Progress on Sanitation and Drinking-Water 2013 Update, was published by the World Health Organisation, Geneva, together with UNICEF, May 2013, under  ISBN 978 912 4 150539 0. The statistical information used in this type of report is usually supplied by local governments and agencies with a vested interest in painting an optimistic picture in relation to reality in the field.  For instance, it is assumed that populations served at any time with “improved” water supply in the form of a borehole fitted with a hand-pump continue to be served even where the hand-pumps are no longer operational, as if often the case. People in poor urban areas are assumed to be supplied by piped water while many of them are either unable to pay for a connection to the piped system or for the water. Especially where the service has been privatised ! Figure 14 (p. 37) is headed “Trends in rural drinking water coverage by developing regions and the world.” This covers a period of 21 years from 1990-2011. That’s nearly a quarter of a century. Claimed improvements in the percentage of coverage are in most cases modest, despite mass emigration to urban centres. At the same time, figures for claimed urban coverage have remained static, while those for sub-Saharan Africa have seriously worsened. (Figure 13, p. 37). Assuming there have in fact been improvements, one wonders whether they would not have taken place anyway in the normal course of events, without the Millennium Development Goals.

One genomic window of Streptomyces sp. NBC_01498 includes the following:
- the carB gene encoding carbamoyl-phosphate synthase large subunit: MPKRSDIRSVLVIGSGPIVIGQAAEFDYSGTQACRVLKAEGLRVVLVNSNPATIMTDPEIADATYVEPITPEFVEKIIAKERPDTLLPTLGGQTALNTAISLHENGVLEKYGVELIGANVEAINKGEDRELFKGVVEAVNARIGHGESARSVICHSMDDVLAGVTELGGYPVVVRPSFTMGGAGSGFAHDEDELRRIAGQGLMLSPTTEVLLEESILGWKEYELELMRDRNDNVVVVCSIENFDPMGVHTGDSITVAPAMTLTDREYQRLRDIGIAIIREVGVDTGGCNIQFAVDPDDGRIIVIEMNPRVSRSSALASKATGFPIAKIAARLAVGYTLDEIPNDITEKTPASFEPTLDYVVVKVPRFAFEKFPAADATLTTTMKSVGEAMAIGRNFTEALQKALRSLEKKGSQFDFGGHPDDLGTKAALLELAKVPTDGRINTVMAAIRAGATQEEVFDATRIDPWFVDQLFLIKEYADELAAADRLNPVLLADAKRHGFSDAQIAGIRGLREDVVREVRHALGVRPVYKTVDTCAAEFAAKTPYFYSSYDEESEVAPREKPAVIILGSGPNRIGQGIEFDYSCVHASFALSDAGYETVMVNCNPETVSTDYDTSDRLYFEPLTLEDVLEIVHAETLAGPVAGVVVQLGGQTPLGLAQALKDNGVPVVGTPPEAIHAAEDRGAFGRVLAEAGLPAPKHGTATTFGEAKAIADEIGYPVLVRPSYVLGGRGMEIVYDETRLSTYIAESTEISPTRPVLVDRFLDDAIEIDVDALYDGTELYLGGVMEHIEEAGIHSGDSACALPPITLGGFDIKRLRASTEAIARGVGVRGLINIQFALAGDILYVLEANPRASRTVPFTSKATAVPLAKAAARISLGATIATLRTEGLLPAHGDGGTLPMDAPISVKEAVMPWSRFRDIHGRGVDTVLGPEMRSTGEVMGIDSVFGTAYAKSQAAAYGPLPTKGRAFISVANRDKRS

“The success in achieving the Millennium Development Goals' (MDGs) water target and massive growth in water, sanitation and hygiene (WASH) programmes have masked a little-discussed secret: WASH interventions frequently fail.

“Rather than focusing on what is almost literally pouring money down the drain, donor reports and NGO websites prefer instead to boast of the numbers of water pumps drilled or toilets installed.” (J.James, Africa : Sanitizing the Truth – When WASH Fails, AllAfrica.com, 17 September, 2013.)

Pages 129-149 of the UNIFEM report Making the MDGs Work for All  deal with Millennium Goal 7.

 

Page 132 reads: